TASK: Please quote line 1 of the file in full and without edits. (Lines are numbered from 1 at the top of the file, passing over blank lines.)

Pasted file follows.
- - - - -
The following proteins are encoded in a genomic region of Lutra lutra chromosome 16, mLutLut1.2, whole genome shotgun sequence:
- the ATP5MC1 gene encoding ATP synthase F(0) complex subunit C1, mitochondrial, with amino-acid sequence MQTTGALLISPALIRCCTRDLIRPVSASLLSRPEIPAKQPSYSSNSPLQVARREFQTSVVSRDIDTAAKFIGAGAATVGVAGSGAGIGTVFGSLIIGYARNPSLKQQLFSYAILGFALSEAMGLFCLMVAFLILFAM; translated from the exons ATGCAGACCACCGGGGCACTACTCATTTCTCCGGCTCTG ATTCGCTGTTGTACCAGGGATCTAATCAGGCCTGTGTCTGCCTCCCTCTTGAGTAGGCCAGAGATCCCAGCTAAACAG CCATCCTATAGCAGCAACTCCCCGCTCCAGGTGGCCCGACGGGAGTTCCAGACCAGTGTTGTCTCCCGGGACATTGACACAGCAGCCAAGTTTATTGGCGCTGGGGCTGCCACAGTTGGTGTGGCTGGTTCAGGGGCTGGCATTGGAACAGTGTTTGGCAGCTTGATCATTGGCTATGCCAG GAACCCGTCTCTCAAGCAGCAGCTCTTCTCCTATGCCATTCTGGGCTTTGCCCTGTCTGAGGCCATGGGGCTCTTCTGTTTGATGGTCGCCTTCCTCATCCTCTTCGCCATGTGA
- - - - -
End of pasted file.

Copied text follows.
The following proteins are encoded in a genomic region of Lutra lutra chromosome 16, mLutLut1.2, whole genome shotgun sequence: